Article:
Coaching & Leadership Development
The 5 Qualities of Successful Senior Leadership Teams

The 5 Qualities of Successful Senior Leadership Teams

  “Nothing Great was ever achieved alone!” Dennis Griffin   Senior leadership teams are central to the success of every school. No matter the size, no matter the make-up of the team; it is imperative that every team member not only buys into the school vision, but in addition actively works with others to enable the vision to be fulfilled.   Creating a climate in which this is achieved isn’t always easy.  Quite simply because,   “Organisations are more complex because they are made up of people who come with a range of attitudes and motivations, personal goals and ways of interacting with each other.”  Louise Stoll, Professor of Education at Bath University   Yet, despite the truth of Stoll’s  statement SLT’s have to find ways to overcome the complexity of differing attitudes, motivations and goals, so that their energies are consistently centred on working together for the common good.   From my own experience working with SLT’s those that are most effective in achieving the above, share these five qualities…   1) Shared purpose   These teams successfully lay aside ego. No team member elevates themselves above another. They are aware of one another’s strengths and areas for development and work successfully with both. The vision is important to all of them, not just the Head. They understand the role that they each play individually and collectively in seeing the vision fulfilled. As a result, a shared understanding of their ‘Why’ means that when challenges arise, they never lose their way.   Their shared sense of purpose ensures that the right decisions are made for the right reasons....
The NEU offer Headteachers Free Coaching Support

The NEU offer Headteachers Free Coaching Support

  It’s almost thirty years ago, when as a newly qualified teacher, I signed up to become a member of the NUT. Like many new teaching recruits, I signed up because I believed in the union’s values of equality, fairness and social justice.   These very same values are held by many Heads who still hold NUT (now NEU) membership. Yet we know with the deluge of change that has occurred over the past decade, many Heads now find themsleves struggling to hold onto their values and headship has subsequently become an increasingly difficult and lonesome task.   For many a Head, greater autonomy in decision making has led to increased levels of personal accountability and public scrutiny. A situation that has been compounded by the diminished capacity of LA’s, to offer care and support for school leaders.   As a result, there has been a marked demise in the care, trust and integrity with which Head teachers are treated.   Heads need Proper support   As the attrition rate for Head teachers leaving the profession continues to rise, it is clearly evident that new approaches need to be adopted for enabling Head teachers to rise above the challenges of their roles and maintain their ability to lead and inspire others.   It is our belief, that if things remain as they are, a passion for excellence, rigour and high standards will increasingly be seen as being mutually exclusive to compassion, humanity and hope. We do not believe that these values are distinct and separate from one another, but rather mutually supportive and symbiotic. Making the leadership load lighter to carry...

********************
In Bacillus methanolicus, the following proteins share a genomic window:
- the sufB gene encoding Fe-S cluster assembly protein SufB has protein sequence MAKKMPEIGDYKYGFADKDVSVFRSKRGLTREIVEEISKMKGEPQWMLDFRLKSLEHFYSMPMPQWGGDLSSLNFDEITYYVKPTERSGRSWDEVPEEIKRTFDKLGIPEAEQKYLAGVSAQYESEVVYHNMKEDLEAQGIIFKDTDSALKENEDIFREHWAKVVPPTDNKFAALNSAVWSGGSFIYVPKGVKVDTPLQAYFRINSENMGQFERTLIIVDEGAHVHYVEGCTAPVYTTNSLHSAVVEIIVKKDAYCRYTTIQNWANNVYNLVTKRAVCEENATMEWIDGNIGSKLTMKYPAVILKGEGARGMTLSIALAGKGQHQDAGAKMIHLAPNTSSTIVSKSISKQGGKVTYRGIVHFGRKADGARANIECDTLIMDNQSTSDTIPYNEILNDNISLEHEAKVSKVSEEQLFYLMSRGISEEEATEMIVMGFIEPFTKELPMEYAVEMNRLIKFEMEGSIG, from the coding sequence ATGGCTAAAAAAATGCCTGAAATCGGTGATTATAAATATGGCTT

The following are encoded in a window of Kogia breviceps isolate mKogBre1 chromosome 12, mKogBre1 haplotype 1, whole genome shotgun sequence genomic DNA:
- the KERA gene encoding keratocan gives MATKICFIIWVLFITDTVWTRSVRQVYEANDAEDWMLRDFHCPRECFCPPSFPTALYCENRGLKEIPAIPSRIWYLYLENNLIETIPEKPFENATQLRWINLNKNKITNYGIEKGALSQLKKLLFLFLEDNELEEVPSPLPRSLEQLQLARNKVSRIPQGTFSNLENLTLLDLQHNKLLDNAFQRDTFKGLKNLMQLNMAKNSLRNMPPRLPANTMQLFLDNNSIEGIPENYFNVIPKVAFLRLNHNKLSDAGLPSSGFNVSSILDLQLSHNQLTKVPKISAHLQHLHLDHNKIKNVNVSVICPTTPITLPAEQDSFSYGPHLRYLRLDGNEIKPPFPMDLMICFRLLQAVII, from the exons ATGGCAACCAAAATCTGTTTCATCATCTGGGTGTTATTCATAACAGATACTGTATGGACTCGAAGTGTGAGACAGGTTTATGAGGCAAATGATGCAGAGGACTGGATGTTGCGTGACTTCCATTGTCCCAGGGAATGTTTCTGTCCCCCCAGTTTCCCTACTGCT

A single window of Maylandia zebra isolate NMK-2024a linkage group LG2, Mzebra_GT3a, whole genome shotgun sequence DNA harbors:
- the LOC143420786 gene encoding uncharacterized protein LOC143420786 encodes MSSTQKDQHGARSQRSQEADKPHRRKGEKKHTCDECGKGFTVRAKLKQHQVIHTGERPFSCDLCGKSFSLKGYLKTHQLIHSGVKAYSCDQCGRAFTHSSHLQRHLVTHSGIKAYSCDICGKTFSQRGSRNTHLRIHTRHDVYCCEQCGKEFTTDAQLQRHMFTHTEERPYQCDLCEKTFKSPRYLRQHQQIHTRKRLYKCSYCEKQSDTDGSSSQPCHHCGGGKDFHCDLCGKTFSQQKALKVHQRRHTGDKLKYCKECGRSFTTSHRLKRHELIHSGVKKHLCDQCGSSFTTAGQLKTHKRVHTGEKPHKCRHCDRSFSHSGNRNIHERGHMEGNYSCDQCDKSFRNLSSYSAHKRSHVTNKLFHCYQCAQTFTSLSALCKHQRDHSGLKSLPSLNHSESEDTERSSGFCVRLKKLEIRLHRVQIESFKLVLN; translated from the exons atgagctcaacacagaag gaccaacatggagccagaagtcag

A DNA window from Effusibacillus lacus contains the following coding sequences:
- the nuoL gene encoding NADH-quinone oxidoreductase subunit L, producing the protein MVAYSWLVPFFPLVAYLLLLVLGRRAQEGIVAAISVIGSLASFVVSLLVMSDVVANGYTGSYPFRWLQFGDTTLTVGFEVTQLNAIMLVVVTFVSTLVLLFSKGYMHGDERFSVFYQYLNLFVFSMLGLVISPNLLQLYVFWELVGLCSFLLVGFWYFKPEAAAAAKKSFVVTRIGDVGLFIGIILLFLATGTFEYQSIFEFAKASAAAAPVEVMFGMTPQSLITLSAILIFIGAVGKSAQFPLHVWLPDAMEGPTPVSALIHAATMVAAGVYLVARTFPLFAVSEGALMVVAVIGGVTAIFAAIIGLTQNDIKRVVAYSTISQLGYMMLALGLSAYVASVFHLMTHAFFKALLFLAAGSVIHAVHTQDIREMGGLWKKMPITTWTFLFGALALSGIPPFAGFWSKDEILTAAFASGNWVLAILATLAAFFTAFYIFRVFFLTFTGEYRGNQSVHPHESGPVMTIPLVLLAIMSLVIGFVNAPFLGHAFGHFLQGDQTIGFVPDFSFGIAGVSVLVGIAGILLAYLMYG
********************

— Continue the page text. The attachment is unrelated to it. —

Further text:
How the NEU are helping to transform School Leadership

How the NEU are helping to transform School Leadership